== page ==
Making preforms from glass that is not commercially available as tubing can be essential to enabling various kinds of optical encoding. Glass is molten by first combining the batch components in a suitable crucible (platinum, platinum/rhodium, silica, vitreous carbon) and inserting the crucible into a furnace set at a suitable temperature to ensure a low viscosity. Once the melt is homogenized the glass is cast into a mold. The mold is set spinning and tipped to an angle of 45°. The glass is pushed to the outside wall of the mold by centripetal force, thus making a tube or preform. The tube is subsequently annealed in the mold at a temperature appropriate to the composition. For some glasses sensitive to oxygen or water it may be necessary to carry out this procedure in a glove box. Optimal process temperatures are unique to each glass composition. These glass preforms are then used to manufacture the microwire as described hereinabove.
Preforms that result in amorphous glass-coated microwire that can be optically encoded with the use of rare earth ions are made in accordance with the procedure described above, except rare earth compounds appropriate for that composition (e.g. a rare earth fluoride in a fluoride glass, a phosphate in a phosphate glass and the like) would be added to that batch. Rare earth elements in glass have very distinctive optical signals that can be interrogated. A hand held spectrometer such as is available from Ocean Optics Inc. can be used to interrogate the glass-coated microwire. Furthermore, light of a specific wavelength from a laser or light emitting diode is shone at the microwire the intensity of light emitted at a longer wavelength is measured. Several emission wavelengths can be read for a single excitation wavelength. Temperature measurement using this kind of amorphous glass-coated wire is achieved by utilizing and exciting light that is pulsed and the emission decay time of the signal measured by gating the pulse and measuring the time for the intensity to drop to below noise. The emission decay time is significantly altered by temperature. Temperatures can be read to a resolution of far below 1K.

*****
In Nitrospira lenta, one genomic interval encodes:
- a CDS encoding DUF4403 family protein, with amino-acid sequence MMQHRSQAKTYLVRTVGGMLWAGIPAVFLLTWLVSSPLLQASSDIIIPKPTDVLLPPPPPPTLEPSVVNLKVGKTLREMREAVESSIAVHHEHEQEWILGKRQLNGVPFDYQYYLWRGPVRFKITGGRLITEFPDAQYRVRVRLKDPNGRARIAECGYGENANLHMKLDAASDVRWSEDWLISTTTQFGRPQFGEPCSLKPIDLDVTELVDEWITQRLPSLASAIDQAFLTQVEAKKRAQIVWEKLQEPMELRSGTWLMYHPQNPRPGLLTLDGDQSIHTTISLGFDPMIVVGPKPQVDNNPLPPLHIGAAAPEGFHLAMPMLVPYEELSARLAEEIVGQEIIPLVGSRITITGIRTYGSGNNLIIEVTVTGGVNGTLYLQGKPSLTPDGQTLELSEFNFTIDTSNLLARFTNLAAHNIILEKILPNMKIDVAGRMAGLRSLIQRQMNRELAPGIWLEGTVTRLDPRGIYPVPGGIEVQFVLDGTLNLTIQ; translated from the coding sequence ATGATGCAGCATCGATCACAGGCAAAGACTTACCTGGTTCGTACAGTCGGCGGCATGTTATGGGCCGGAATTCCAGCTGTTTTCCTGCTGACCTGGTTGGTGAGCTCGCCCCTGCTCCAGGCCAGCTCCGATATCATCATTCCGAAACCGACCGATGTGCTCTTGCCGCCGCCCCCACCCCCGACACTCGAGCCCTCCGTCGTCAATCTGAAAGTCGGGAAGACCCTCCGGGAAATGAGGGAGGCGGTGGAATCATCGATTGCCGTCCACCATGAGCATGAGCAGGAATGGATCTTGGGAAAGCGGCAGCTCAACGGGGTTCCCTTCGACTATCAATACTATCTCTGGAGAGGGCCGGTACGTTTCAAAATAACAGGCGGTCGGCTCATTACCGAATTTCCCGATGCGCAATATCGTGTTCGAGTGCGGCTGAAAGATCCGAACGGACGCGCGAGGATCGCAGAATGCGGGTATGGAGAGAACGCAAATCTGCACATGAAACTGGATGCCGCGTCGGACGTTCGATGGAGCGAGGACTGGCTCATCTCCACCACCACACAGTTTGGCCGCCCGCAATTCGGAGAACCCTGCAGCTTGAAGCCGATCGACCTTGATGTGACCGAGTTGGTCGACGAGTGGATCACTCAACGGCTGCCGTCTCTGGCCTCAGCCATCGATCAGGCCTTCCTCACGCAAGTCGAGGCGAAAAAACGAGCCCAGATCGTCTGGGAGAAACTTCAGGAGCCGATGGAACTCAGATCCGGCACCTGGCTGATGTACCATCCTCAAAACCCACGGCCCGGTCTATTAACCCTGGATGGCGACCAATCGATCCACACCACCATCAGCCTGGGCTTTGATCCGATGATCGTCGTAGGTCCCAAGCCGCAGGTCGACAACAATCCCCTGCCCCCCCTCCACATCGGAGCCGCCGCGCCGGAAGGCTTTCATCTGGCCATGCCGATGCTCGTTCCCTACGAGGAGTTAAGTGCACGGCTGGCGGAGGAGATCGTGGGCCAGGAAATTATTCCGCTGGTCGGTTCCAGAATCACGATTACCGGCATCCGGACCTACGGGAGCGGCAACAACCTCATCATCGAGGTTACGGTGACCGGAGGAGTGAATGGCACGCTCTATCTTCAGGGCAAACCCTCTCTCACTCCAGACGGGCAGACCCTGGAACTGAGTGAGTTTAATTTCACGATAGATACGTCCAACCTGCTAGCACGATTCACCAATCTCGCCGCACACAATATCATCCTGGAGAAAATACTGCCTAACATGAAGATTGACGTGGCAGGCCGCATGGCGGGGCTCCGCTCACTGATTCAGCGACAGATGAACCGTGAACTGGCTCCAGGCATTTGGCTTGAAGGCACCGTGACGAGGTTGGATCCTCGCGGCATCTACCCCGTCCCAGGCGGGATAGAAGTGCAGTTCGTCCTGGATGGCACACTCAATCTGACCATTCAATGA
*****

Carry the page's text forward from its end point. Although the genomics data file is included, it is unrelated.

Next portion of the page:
For more complex encoding, more than one rare earth element may be incorporated into the glass and the ratio of two emission lines measured. Unique ratios can be assigned to particular vendors. As above the ratio of emission lines in co-doped glass is very temperature dependent, the above arrangement can be used as a temperature sensor.